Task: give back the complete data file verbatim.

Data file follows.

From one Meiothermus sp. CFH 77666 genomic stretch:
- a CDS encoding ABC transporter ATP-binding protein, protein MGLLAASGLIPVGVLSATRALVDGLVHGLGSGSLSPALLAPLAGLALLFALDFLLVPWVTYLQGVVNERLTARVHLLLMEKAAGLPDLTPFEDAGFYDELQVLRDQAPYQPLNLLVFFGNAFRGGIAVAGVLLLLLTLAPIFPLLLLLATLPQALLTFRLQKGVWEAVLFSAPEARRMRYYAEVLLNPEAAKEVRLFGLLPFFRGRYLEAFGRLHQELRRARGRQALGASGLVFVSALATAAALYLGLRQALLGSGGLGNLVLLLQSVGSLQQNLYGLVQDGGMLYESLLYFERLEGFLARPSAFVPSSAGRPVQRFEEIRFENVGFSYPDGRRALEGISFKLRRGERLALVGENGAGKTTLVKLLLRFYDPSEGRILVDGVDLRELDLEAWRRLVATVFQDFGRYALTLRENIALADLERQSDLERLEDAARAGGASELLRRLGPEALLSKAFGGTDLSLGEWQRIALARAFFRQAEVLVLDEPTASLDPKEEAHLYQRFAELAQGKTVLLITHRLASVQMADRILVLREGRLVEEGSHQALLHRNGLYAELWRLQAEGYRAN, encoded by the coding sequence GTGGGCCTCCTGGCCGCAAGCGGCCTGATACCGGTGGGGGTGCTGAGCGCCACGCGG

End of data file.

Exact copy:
From one Meiothermus sp. CFH 77666 genomic stretch:
- a CDS encoding ABC transporter ATP-binding protein, protein MGLLAASGLIPVGVLSATRALVDGLVHGLGSGSLSPALLAPLAGLALLFALDFLLVPWVTYLQGVVNERLTARVHLLLMEKAAGLPDLTPFEDAGFYDELQVLRDQAPYQPLNLLVFFGNAFRGGIAVAGVLLLLLTLAPIFPLLLLLATLPQALLTFRLQKGVWEAVLFSAPEARRMRYYAEVLLNPEAAKEVRLFGLLPFFRGRYLEAFGRLHQELRRARGRQALGASGLVFVSALATAAALYLGLRQALLGSGGLGNLVLLLQSVGSLQQNLYGLVQDGGMLYESLLYFERLEGFLARPSAFVPSSAGRPVQRFEEIRFENVGFSYPDGRRALEGISFKLRRGERLALVGENGAGKTTLVKLLLRFYDPSEGRILVDGVDLRELDLEAWRRLVATVFQDFGRYALTLRENIALADLERQSDLERLEDAARAGGASELLRRLGPEALLSKAFGGTDLSLGEWQRIALARAFFRQAEVLVLDEPTASLDPKEEAHLYQRFAELAQGKTVLLITHRLASVQMADRILVLREGRLVEEGSHQALLHRNGLYAELWRLQAEGYRAN, encoded by the coding sequence GTGGGCCTCCTGGCCGCAAGCGGCCTGATACCGGTGGGGGTGCTGAGCGCCACGCGG